Snowplow Parenting – The latest controversial parenting technique

Snowplow parenting = bad!Credit...Illustration by The New York Times

All my life, until recently, I knew that snowplow was a kind of machine, not a parenting type. When I became a mother and started reading different parenting journals, the first time I heard of a parenting metaphor was the helicopter parent.  Since then, I came across many parenting terms like tiger moms, free-range parenting, elephant parent, jellyfish parent, dolphin parent, etc. But snowplow parenting is the newest addition to the list.

The first appearance of Snowplow Parenting

Recently, while reading some online articles on parenting, I came across this phrase ‘Snowplow Parenting’. I never heard of this term before and found it quite interesting. So, I thought to explore it a little further. It seems the phrase has been floating around the internet for years but it came into fame when writers like Claire Cain Miller and Jonah Engel Bromwichba used it in a recent New York Times story referring to some college admission scandal. Where a set of very rich parents were acting as the ultimate snowplow: clearing the way for their children to get admission in top institutions. They were shielding their children from any sort of difficulty, risk, and potential disappointment of the process

Snowplow Parenting
Illustration by Jay Holladay

According to writers duo, snowplow parents are much like the machines keep going ahead removing all the obstacles from their children’s way of success; so, they don’t have to struggle or face any failure, frustration, or loss opportunities.

Some affluent mothers and fathers now are more like snowplows: machines chugging ahead, clearing any obstacles in their child’s path to success, so they don’t have to encounter failure, frustration, or lost opportunities.

The New York Times

Digging deep into Snowplow Parenting

As I keep on exploring the phrase, I understand that snowplow parents create some serious developmental issues in their children. For example,

  • Kids, whose parents are highly directive, face trouble in dealing with frustrations, anxiety, and stress of life.
  • As this set of parents tends to do everything for their children, they don’t get enough opportunity to develop their communication, social, critical thinking, decision making, and problem-solving skills.
  • These children suffer from a lack of confidence, self-efficacy, and self-esteem.

Am I a snowplow parent 🤔 – symptoms to look for?

As mine is only 3 (2.9 years more precisely) years old, I can say that I don’t do things for her, at least which I think at her age she can try by herself.  I firmly believe in providing age-appropriate situations to develop 21st-century life skills in children instead of hand-holding them through the ups and downs of life. If they develop certain skills, they will be able to solve problems in life and make the right choice.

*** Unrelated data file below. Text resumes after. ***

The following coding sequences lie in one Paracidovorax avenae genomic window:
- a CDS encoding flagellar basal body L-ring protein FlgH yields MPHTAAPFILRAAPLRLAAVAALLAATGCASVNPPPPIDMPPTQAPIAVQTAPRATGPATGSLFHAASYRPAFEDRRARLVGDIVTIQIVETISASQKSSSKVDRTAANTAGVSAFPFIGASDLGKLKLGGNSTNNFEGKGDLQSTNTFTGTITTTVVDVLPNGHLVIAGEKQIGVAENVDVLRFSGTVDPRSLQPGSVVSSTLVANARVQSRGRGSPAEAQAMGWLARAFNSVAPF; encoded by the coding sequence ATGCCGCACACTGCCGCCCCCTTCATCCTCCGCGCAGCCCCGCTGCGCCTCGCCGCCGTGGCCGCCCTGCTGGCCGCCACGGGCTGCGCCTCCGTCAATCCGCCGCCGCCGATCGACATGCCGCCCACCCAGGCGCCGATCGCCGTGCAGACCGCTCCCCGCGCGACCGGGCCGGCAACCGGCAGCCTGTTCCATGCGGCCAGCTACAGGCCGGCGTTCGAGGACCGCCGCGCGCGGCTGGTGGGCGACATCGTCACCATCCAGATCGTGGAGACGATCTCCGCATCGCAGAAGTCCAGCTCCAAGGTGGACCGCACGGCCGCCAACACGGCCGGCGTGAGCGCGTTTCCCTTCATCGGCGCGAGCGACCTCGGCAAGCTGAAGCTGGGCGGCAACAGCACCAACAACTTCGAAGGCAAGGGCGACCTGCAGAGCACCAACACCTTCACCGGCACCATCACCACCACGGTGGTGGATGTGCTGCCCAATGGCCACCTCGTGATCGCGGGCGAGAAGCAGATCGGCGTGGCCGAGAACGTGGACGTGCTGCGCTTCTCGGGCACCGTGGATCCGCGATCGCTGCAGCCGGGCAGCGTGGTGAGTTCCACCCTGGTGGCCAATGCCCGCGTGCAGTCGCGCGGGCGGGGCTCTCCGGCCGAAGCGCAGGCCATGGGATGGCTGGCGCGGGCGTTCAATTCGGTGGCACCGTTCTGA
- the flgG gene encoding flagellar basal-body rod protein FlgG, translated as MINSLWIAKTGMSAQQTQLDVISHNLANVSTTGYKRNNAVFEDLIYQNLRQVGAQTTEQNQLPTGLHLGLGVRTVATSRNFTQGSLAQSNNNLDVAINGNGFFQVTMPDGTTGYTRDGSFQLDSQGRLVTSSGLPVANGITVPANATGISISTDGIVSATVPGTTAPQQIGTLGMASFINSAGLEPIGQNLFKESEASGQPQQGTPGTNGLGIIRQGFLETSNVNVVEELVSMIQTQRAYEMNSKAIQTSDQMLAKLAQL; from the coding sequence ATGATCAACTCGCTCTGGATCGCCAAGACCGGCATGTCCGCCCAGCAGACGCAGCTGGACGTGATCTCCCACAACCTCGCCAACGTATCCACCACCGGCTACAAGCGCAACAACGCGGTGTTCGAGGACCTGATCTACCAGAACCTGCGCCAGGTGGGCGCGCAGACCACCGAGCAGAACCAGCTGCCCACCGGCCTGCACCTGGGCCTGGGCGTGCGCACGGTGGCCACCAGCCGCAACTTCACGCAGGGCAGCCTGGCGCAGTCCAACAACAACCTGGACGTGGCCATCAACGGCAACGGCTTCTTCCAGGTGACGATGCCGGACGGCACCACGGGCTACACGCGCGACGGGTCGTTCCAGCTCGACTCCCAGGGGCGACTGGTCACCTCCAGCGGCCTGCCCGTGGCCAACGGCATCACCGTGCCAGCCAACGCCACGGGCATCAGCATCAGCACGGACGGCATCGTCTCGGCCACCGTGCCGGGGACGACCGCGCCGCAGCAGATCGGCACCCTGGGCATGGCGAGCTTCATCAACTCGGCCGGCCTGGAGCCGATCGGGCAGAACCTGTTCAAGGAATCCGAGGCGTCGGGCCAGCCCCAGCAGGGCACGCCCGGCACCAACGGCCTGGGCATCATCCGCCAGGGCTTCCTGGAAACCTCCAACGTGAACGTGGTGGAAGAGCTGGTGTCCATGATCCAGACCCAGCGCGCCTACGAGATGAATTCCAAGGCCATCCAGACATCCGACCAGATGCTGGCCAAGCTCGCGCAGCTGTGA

So, I can proudly say that I am not a snowplow parent.

My take away.

  • We need to let our kids explore and fail so that they can develop trust in their abilities and overcome them.
  • Sometimes we need to be firm with our kids and say ‘no’ to them. This will help them to feel their feelings.
  • We should appreciate their efforts without bothering about the outcome.
  • They should be given enough opportunities to develop certain 21st-century skills.

I think most of the parents will agree with me that parenting is the toughest job in this world. As a parent of a 3-year-old, I always try my best to do my bit in the best possible way. And I am not ashamed to share that I often ask for parenting tips from fellow mothers (online or offline). I always wanted to be an effective parent but never knew how to become one. So, I ask for help, I read a lot and sometimes I feel let it be… I am quite effective as a mother in my way. So be happy and just be the guide to those little minds; and see them grow into a happy, confident, and independent human being.

Share ideas, spread love 💖

Sarbani D.

Find my previous post here.

One Thought to “Snowplow Parenting – The latest controversial parenting technique”

  1. It is really important to make sure that our next generation is strong enough to handle the hardships of life. The only way to inculcate that braveness in our children is to let them free and face a few difficulties. That would be like hands-on experience for them. A nice write-up, a very important matter of discussion.

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